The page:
Yeah, I get it... I get what you're saying. But, you're vilifying a phrase because it's religious and you have angst towards religion. You aren't being fair with your presumptions.

"I'm praying for you" is no different than "I'm sorry", "My condolences", "Thinking of you" or "Stay strong in this time of hurt".

It's hypocritical to say otherwise. I can understand a disdain with apathy; but, attack the apathy. Don't make religion your straw man.
You just stated what I was unable to articulate. You are absolutely right in my frustration with the apathy. There is more to the story that is left out. I have been inundated for more than a year with lack luster comments on Facebook and face to face. This is a very nice family whose views though different from mine, still deserve more than the lip service that so many people are giving them. Cancer is a sore spot for me and the apathy I've seen throughout this ordeal is truly sad. I was not intending to convey the idea of vilifying the term, only that it was the source expression of the problem I see with the lack of action or real condolence.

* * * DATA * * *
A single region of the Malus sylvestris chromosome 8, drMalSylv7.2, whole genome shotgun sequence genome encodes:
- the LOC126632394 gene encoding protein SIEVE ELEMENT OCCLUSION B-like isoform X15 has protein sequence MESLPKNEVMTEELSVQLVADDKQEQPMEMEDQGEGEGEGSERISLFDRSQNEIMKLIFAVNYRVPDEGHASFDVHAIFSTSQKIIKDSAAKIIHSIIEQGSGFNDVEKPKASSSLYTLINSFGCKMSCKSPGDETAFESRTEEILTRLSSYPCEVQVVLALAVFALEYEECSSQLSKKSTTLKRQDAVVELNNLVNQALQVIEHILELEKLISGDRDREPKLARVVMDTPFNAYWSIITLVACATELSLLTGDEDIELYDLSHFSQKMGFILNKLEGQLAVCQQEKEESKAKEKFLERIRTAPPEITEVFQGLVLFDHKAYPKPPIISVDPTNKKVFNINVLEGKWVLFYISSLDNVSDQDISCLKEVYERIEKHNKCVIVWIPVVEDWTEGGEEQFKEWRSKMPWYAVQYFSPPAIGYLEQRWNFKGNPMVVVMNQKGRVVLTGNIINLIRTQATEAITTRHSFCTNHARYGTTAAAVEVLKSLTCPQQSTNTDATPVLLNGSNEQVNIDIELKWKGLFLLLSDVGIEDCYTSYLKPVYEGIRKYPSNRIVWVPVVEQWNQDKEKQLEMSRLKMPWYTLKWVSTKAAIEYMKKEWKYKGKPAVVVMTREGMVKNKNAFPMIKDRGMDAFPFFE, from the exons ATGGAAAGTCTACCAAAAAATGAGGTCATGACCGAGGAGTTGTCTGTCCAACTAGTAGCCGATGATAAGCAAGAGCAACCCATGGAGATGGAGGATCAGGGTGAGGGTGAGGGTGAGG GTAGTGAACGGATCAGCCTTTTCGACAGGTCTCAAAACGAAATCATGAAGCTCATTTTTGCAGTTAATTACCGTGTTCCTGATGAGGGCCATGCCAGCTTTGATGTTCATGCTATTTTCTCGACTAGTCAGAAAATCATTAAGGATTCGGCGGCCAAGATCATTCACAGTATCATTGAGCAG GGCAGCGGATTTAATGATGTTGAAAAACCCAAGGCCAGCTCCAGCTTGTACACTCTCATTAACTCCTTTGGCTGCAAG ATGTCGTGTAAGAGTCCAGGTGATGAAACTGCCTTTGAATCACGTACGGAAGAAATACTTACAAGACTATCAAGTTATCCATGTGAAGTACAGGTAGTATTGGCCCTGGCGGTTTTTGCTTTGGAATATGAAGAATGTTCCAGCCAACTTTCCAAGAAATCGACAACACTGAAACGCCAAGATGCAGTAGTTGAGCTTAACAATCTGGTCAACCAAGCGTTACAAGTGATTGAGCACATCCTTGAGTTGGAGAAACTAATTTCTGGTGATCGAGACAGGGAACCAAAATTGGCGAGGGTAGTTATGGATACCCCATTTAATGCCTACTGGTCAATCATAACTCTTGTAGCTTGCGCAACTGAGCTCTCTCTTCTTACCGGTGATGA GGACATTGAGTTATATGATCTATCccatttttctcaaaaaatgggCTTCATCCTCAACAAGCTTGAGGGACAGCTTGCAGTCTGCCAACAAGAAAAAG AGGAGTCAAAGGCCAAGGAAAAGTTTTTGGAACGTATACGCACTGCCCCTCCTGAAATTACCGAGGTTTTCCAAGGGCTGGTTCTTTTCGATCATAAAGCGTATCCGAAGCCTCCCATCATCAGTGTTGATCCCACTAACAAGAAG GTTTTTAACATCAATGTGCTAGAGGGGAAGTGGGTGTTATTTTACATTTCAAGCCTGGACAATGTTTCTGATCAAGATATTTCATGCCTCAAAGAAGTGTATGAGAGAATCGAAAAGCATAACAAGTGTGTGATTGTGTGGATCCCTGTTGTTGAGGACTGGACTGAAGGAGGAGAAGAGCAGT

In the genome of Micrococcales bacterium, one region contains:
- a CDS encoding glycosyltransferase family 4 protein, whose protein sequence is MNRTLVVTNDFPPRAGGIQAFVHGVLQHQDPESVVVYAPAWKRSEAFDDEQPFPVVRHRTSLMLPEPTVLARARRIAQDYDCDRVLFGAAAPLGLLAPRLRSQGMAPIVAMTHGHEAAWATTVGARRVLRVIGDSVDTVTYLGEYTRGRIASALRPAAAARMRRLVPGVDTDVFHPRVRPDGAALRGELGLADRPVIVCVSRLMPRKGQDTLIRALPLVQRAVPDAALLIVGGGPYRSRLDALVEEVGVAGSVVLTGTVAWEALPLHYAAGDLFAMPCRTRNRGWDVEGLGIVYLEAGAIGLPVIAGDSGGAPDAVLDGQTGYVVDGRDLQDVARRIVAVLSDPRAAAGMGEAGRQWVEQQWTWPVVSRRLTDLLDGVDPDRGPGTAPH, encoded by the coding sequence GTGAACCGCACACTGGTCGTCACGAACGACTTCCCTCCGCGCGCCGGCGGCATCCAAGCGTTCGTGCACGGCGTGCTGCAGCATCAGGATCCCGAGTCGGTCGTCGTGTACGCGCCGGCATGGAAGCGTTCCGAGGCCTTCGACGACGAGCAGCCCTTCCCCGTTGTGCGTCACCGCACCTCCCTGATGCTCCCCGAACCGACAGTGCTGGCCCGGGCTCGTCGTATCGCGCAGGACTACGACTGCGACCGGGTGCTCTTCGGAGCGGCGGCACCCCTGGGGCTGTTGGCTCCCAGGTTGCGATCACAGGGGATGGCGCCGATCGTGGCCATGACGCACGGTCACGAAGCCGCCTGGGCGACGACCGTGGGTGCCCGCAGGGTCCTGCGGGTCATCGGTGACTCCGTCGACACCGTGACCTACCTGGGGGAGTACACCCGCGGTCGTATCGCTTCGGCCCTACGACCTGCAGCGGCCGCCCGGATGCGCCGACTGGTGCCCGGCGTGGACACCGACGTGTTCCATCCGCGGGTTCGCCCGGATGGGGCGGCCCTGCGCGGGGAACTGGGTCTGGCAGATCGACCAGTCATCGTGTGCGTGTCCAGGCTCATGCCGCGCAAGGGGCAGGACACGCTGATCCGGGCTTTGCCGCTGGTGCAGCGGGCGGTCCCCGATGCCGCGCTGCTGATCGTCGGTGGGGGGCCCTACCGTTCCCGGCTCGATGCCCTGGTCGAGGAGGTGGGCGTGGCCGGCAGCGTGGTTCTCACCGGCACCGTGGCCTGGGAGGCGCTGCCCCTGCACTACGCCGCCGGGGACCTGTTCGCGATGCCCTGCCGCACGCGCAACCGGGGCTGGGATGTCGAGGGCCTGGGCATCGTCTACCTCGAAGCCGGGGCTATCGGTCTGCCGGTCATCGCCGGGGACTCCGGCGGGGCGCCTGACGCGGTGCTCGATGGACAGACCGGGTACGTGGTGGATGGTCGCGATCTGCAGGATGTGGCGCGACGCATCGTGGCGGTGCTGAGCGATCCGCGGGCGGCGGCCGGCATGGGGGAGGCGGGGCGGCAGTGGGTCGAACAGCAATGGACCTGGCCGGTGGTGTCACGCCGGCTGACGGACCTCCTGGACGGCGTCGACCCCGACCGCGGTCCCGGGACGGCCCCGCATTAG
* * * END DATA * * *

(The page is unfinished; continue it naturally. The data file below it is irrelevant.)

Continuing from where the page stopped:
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20-04-2012, 10:32 PM
RE: When they say "I'll pray for you".
I think this is pretty relevant to the discussion. 1:05-1:20




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21-04-2012, 09:24 AM
RE: When they say "I'll pray for you".
To an extent, I agree with KC on this one. What constitutes an appropriate message of comfort depends less on the comforter than on the comfortee. For many religious people, "I'll pray for you" is a comforting thought: it holds out the hope that somehow things can turn around--God can do anything, miracles do happen. I'll pray for you and your son, as will many others, and maybe, just maybe, God will listen to our prayers. Within the religious subculture, the words can be comforting. That's not to say a hot meal delivered to the family's doorstep wouldn't be comforting as well. It all depends on what's most meaningful to the recipient.